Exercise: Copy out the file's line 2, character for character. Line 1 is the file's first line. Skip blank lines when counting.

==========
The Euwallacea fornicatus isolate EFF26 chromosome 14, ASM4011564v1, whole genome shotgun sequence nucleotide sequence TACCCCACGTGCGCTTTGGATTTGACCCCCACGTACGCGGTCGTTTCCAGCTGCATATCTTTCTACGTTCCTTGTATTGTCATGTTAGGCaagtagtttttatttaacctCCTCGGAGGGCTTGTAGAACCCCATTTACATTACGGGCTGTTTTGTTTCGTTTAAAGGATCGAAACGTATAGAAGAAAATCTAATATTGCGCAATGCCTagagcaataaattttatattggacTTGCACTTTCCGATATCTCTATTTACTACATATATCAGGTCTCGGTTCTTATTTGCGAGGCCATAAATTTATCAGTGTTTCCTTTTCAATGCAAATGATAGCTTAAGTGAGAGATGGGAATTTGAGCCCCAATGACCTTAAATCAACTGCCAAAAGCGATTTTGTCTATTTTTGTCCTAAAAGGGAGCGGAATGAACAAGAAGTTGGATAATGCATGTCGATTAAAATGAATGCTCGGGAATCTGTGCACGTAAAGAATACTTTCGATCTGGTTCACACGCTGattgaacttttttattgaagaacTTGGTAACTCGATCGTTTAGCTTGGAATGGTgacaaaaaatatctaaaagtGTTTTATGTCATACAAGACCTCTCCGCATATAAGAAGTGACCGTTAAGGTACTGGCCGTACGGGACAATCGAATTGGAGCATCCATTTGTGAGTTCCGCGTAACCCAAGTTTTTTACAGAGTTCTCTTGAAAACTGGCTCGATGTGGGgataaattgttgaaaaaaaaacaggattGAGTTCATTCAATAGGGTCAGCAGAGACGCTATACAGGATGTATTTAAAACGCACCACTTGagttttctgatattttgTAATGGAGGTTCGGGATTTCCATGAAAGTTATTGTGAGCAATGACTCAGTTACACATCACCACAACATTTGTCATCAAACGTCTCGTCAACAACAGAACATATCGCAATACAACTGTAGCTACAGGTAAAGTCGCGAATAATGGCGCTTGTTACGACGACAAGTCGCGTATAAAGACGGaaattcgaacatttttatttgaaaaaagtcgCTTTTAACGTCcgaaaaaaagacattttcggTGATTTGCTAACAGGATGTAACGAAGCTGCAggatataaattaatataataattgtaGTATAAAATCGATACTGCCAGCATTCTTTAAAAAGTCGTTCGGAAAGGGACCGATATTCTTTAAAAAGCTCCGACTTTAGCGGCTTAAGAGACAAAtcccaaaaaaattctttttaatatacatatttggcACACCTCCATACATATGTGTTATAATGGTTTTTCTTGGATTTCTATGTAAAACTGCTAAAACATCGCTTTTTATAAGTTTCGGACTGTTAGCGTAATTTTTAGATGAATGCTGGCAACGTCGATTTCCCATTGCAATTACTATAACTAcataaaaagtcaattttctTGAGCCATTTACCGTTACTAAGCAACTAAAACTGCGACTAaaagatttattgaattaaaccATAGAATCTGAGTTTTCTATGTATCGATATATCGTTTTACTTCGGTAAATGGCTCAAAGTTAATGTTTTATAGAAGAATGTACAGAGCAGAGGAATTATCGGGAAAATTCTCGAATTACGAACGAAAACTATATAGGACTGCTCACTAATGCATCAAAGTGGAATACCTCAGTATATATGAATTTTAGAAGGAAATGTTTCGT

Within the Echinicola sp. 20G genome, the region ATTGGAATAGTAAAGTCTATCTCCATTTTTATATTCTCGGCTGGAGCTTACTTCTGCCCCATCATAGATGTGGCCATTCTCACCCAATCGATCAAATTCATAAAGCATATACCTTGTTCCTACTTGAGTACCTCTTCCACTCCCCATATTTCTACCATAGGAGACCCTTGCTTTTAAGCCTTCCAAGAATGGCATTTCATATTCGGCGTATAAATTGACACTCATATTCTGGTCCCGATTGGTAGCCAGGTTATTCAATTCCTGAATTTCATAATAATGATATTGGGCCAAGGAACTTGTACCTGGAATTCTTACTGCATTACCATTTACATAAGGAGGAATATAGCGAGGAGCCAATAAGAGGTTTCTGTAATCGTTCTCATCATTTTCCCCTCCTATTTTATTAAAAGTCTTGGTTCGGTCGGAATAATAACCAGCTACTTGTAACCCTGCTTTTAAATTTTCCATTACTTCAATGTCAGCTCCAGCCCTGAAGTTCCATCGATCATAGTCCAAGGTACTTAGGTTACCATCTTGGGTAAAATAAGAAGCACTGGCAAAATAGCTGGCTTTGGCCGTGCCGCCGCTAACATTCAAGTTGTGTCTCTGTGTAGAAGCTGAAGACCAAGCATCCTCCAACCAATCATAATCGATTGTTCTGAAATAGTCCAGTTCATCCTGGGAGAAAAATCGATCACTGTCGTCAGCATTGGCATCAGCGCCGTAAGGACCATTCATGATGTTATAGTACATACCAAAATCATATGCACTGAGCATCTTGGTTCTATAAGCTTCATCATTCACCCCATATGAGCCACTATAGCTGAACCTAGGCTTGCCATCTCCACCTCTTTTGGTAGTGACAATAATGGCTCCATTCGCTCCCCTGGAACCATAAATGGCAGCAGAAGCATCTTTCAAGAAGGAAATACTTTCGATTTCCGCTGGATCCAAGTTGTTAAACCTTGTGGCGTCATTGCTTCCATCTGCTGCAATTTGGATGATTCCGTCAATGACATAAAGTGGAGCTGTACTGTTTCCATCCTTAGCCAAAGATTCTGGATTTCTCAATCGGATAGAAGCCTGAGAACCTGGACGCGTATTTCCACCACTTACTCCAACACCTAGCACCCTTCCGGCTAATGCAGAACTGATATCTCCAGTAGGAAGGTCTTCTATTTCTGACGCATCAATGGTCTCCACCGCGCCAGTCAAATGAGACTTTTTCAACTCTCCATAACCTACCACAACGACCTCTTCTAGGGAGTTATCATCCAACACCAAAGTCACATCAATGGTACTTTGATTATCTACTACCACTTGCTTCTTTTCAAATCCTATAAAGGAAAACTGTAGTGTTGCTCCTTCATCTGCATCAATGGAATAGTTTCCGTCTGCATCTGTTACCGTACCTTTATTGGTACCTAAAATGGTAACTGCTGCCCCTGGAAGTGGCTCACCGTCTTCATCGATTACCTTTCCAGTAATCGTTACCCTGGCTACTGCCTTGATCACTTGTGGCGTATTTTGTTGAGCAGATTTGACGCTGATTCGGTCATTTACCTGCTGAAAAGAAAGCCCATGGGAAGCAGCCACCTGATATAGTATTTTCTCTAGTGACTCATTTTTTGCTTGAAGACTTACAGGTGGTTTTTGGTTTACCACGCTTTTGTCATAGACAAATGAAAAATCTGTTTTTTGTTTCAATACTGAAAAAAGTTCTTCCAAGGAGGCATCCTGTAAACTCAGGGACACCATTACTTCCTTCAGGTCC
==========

Within the Echinicola sp. 20G genome, the region ATTGGAATAGTAAAGTCTATCTCCATTTTTATATTCTCGGCTGGAGCTTACTTCTGCCCCATCATAGATGTGGCCATTCTCACCCAATCGATCAAATTCATAAAGCATATACCTTGTTCCTACTTGAGTACCTCTTCCACTCCCCATATTTCTACCATAGGAGACCCTTGCTTTTAAGCCTTCCAAGAATGGCATTTCATATTCGGCGTATAAATTGACACTCATATTCTGGTCCCGATTGGTAGCCAGGTTATTCAATTCCTGAATTTCATAATAATGATATTGGGCCAAGGAACTTGTACCTGGAATTCTTACTGCATTACCATTTACATAAGGAGGAATATAGCGAGGAGCCAATAAGAGGTTTCTGTAATCGTTCTCATCATTTTCCCCTCCTATTTTATTAAAAGTCTTGGTTCGGTCGGAATAATAACCAGCTACTTGTAACCCTGCTTTTAAATTTTCCATTACTTCAATGTCAGCTCCAGCCCTGAAGTTCCATCGATCATAGTCCAAGGTACTTAGGTTACCATCTTGGGTAAAATAAGAAGCACTGGCAAAATAGCTGGCTTTGGCCGTGCCGCCGCTAACATTCAAGTTGTGTCTCTGTGTAGAAGCTGAAGACCAAGCATCCTCCAACCAATCATAATCGATTGTTCTGAAATAGTCCAGTTCATCCTGGGAGAAAAATCGATCACTGTCGTCAGCATTGGCATCAGCGCCGTAAGGACCATTCATGATGTTATAGTACATACCAAAATCATATGCACTGAGCATCTTGGTTCTATAAGCTTCATCATTCACCCCATATGAGCCACTATAGCTGAACCTAGGCTTGCCATCTCCACCTCTTTTGGTAGTGACAATAATGGCTCCATTCGCTCCCCTGGAACCATAAATGGCAGCAGAAGCATCTTTCAAGAAGGAAATACTTTCGATTTCCGCTGGATCCAAGTTGTTAAACCTTGTGGCGTCATTGCTTCCATCTGCTGCAATTTGGATGATTCCGTCAATGACATAAAGTGGAGCTGTACTGTTTCCATCCTTAGCCAAAGATTCTGGATTTCTCAATCGGATAGAAGCCTGAGAACCTGGACGCGTATTTCCACCACTTACTCCAACACCTAGCACCCTTCCGGCTAATGCAGAACTGATATCTCCAGTAGGAAGGTCTTCTATTTCTGACGCATCAATGGTCTCCACCGCGCCAGTCAAATGAGACTTTTTCAACTCTCCATAACCTACCACAACGACCTCTTCTAGGGAGTTATCATCCAACACCAAAGTCACATCAATGGTACTTTGATTATCTACTACCACTTGCTTCTTTTCAAATCCTATAAAGGAAAACTGTAGTGTTGCTCCTTCATCTGCATCAATGGAATAGTTTCCGTCTGCATCTGTTACCGTACCTTTATTGGTACCTAAAATGGTAACTGCTGCCCCTGGAAGTGGCTCACCGTCTTCATCGATTACCTTTCCAGTAATCGTTACCCTGGCTACTGCCTTGATCACTTGTGGCGTATTTTGTTGAGCAGATTTGACGCTGATTCGGTCATTTACCTGCTGAAAAGAAAGCCCATGGGAAGCAGCCACCTGATATAGTATTTTCTCTAGTGACTCATTTTTTGCTTGAAGACTTACAGGTGGTTTTTGGTTTACCACGCTTTTGTCATAGACAAATGAAAAATCTGTTTTTTGTTTCAATACTGAAAAAAGTTCTTCCAAGGAGGCATCCTGTAAACTCAGGGACACCATTACTTCCTTCAGGTCC